Facebook18Tweet0Pin0Submitted by Leadership Thurston CountyLeadership Thurston County and the Thurston County Chamber Foundation are proud to congratulate the 39 members of the Class of 2016. This is the 22nd LTC class, and over 600 graduates have completed the program since 1994.A recognition luncheon will be held Wednesday, June 8, at the Red Lion Hotel Olympia. Presented by TAGS Awards and Specialties, the event begins at 11:30 am and is part of the monthly Thurston County Chamber Forum. Reservations are requested at www.ThurstonChamber.com or by calling 360.357.3362.Leadership Thurston County is a program of the Thurston County Chamber Foundation, a 501 (c)(3) educational, non-profit organization. During the 10-month program, participants examine community issues, expand networks, and explore leadership opportunities. For information, go to www.LeadThurstonCounty.com, or call 360-357-8515.LTC Class of 2016 GraduatesShari Aldrich, Body Mechanics School of Myotherapy & MessageSusan Bowe, Washington State Department of TransportationKelsey Browne, LOTT Clean Water AllianceAmanda Carroll, Tiburon SystemsDonovan Cathey, Tumwater Firefighters UnionMaria Chiechi, Adult Family Home CouncilSam Costello, Olympia Police DepartmentSteve Craig, City of TumwaterLeatta Dahlhoff, Washington Department of EcologyTina Davis, TwinStar Credit UnionJohn Duerr, Coldwell Banker Evergreen Olympic RealtyShawna Dutton, Habitat for HumanityLen Faucher, Port of OlympiaAnthony Ford, Capitol City PressSytease Geib, Thurston County Chamber of CommerceJoy Gerchak, Intercity TransitKasandra Jaquez, Thurston First BankJoshua Johnson, Brown & CaldwellKaren Johnson, Sunset AirRon Jones, City of OlympiaMatthew Klifman, US BankJim Ladd, Evergreen Christian CommunityJennifer LamontMeryl Lipman, Local Public Relations ProfessionalJennifer Lord, Thurston County Prosecuting Attorney’s OfficeTanya Mote, South Puget Sound Community College FoundationTeri O’Neal, City of LaceySonia Ramirez, Yelm Municipal CourtRyan Reynolds, Weichert Realtors, Reynolds Real EstateChris Richardson, Chehalis Tribal EnterprisesScott Sawyer, SCJ AllianceTyler Schmitt, Puget Sound EnergyBarbara Soule, AAA Washington, Olympia OfficeMark Steepy, KPFF Consulting EngineersHeidi Thomsen, Thurston County Sheriff’s OfficeBridget Vidonne, Pacific Mountain Workforce Development CouncilDaniel Vining, Thurston First BankKyle Wiese, Thurston Economic Development CouncilKim Young, Wolf Haven International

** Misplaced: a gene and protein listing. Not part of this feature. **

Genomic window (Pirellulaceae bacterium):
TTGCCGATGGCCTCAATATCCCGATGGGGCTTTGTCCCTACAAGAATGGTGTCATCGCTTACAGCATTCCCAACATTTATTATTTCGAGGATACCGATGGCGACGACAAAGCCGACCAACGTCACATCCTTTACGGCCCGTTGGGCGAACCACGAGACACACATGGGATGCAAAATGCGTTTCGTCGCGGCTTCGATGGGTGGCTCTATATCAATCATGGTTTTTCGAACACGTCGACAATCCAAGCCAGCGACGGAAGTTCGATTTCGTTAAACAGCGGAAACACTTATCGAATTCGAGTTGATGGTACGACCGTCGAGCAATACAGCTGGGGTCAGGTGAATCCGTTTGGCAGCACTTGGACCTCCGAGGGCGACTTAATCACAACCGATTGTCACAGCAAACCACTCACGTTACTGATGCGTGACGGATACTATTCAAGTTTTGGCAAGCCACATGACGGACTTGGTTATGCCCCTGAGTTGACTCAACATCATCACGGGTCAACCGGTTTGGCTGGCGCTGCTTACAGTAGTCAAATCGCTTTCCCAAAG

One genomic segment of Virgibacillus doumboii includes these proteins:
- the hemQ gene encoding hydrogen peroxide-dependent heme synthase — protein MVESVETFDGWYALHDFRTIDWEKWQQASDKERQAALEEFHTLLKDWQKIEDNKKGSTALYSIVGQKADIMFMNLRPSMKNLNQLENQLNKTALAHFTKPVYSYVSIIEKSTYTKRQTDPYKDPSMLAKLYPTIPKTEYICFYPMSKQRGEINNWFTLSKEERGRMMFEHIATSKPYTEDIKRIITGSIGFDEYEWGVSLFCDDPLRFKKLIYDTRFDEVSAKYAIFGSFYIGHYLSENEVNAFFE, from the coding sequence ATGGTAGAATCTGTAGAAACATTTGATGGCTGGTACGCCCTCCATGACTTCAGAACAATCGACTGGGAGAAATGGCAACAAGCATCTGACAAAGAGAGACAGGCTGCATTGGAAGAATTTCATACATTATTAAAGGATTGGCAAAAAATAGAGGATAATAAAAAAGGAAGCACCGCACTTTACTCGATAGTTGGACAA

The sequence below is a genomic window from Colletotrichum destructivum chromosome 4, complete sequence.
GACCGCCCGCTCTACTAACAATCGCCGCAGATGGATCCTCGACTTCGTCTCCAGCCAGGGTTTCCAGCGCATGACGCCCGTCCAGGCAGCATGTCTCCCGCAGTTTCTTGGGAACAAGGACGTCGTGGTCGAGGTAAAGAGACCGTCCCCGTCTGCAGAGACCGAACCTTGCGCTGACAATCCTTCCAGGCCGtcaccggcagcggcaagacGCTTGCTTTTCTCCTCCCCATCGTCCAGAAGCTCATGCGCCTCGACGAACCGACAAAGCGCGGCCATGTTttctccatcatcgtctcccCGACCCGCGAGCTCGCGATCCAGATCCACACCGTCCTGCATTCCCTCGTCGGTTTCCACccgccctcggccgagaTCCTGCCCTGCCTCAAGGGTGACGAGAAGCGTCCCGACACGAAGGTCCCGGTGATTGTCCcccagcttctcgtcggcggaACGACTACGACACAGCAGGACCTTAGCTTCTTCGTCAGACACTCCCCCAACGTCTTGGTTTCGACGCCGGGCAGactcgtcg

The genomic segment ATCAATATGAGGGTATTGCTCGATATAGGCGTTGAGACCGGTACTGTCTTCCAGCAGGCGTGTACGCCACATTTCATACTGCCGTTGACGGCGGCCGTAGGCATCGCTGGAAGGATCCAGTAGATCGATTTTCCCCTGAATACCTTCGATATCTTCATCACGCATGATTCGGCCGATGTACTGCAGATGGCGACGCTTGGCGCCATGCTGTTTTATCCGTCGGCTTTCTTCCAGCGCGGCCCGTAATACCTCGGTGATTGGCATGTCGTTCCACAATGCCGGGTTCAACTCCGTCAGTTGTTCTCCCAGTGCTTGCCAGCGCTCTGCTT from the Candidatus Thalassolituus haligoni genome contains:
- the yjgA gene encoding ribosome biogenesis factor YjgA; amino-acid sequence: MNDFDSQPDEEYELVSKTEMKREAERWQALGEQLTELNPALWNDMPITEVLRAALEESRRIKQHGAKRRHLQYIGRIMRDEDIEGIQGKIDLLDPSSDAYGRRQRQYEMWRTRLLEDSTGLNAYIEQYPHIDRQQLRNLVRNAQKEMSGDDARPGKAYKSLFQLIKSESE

Facebook0Tweet0Pin0Submitted by South Puget Sound Community CollegeSouth Puget Sound Community College (SPSCC) welcomed its newest member of the Board of Trustees on October 1, Trustee Jefferson Davis. Appointed by Governor Jay Inslee, Davis replaces Trustee Judy Blinn after twelve years as part of the Board.“I sincerely believe that our community colleges will play a major role in turning this economy around, not just for our area but, moreover, for our country,” said Davis. His first Board of Trustees meeting will be October 11.Jeff Davis was appointed to the SPSCC Board of Trustees on October 1. Photo courtesy: SPSCCDavis spent nearly twenty years as a Longshoreman for Pacific Maritime Association and also served as Port Commissioner for the Port of Olympia. It was in that role that Davis found a passion for identifying areas of challenge and opportunities for business and economic growth, specifically related to ports. He joined boards at the Thurston Economic Development Council and the Thurston County Chamber of Commerce to play a part in the region’s growth, which helped him quickly identify the importance of education in a successful region.“It was apparent that in order for a region to be successful there must be a cooperative partnership between business and economic interests and educational preparation in order to develop needed skill sets,” said Davis. He continued, “Community colleges are an essential piece to this equation.”Davis currently sits on the Board of Trustees and acts as Finance Chair for NOVA School and has also served on boards for the Thurston Regional Planning Council and Puget Sound Regional Planning Council. Additionally, Davis is a co-owner of a property management business and advises small business owners on managing, marketing, and growing their companies, and helps coach his children’s sports activities.Blinn, who was appointed to the Board in 2004, leaves a tremendous mark on the college. She served as Chair of the Board of Trustees from 2010 to 2014 and as Vice Chair from 2008 to 2010. Under her leadership, the Board authorized the acquisition of the Lacey Campus property and helped deepen economic development partnerships in northeast Thurston County. Blinn also served as the Board Liaison to the Legislative Committee of the Trustees’ Association of Community and Technical Colleges (TACTC), SPSCC Foundation Board of Directors, Finance Committee, and College Strategic Planning and Campus Master Planning